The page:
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Brigadier-General Ellison Capers, Confederate Military History, a library of Confederate States Military History: Volume 5, South Carolina (ed. Clement Anselm Evans) 23 9 Browse Search
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Brigadier-General Ellison Capers, Confederate Military History, a library of Confederate States Military History: Volume 5, South Carolina (ed. Clement Anselm Evans), Chapter 1: (search)
master Allen Hanckel, Commissary L. G. Young, Surg. George Trescot, Asst. Surg. Thomas L. Ozier, Jr. Companies: Washington Light Infantry, Capt. C. H. Simonton; Moultrie Guards, Capt. Barnwell W. Palmer; German Riflemen, Capt. Jacob Small; Palmetto Riflemen, Capt. Alex. Melchers; Meagher Guards, Capt. Edward McCrady, Jr.; Carolina Light Infantry, Capt. Gillard Pinckney; Zouave Cadets, Capt. C. E. Chichester. Seventeenth regiment: Col. John Cunningham, Lieut.-Col. William P. Shingler, Maj. J. J. Lucas, Adjt. F. A. Mitchel. Companies: Charleston Riflemen, Capt. Joseph Johnson, Jr.; Irish Volunteers, Capt. Edward McGrath; Cadet Riflemen, Capt. W. S. Elliott; Montgomery Guards, Capt. James Conner; Union Light Infantry, Capt. David Ramsay; German Fusiliers, Capt. Samuel Lord, Jr.; Palmetto Guards, Capt. Thomas W. Middleton; Sumter Guards, Capt. Henry C. King; Emmet Volunteers, Capt. P. Grace; Calhoun Guards, Capt. John Fraser. First regiment of artillery: Col. E. H. Locke, Lieut.-Col.
Brigadier-General Ellison Capers, Confederate Military History, a library of Confederate States Military History: Volume 5, South Carolina (ed. Clement Anselm Evans), Chapter 4: (search)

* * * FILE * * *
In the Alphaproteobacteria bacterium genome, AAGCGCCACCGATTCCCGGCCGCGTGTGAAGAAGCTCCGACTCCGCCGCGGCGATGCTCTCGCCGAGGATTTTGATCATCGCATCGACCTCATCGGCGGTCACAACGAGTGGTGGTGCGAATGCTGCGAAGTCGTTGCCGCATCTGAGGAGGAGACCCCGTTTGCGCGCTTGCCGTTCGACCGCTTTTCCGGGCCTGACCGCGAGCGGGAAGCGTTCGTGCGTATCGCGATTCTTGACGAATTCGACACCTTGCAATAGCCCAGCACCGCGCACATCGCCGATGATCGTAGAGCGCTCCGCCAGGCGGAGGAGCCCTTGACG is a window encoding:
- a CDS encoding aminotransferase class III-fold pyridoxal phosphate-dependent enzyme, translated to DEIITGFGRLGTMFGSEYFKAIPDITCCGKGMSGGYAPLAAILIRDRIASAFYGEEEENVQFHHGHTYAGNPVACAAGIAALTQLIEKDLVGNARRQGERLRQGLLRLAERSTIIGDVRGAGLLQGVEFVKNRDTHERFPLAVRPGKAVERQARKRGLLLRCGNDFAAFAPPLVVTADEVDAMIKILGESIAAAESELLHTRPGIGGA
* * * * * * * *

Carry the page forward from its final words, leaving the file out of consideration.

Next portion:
inent citizens of the State. General Ripley, who commanded the harbor defenses and the forces on James island, regarded the abandonment of Fort Palmetto as a fatal mistake, and at his request, he was ordered to join General Lee in front of Richmond. General Ripley had shown great energy and unusual ability as an artillery officer, and possessed the full confidence of the military and the people. He had made the Palmetto a strong battery and had put in command an accomplished officer, Maj. J. J. Lucas, with his artillery battalion supported by infantry. Cole's island, on which Fort Palmetto was situated, was surrounded by creeks and marshes, and the causeway in its rear ran along the river to Battery island, and thence by causeway to James island. Battery island was immediately on the river and was also strongly fortified. General Pemberton was satisfied that the Federal boats could run by both forts, and with their superior guns command the approach from James island so effectuall
Brigadier-General Ellison Capers, Confederate Military History, a library of Confederate States Military History: Volume 5, South Carolina (ed. Clement Anselm Evans), Chapter 5: (search)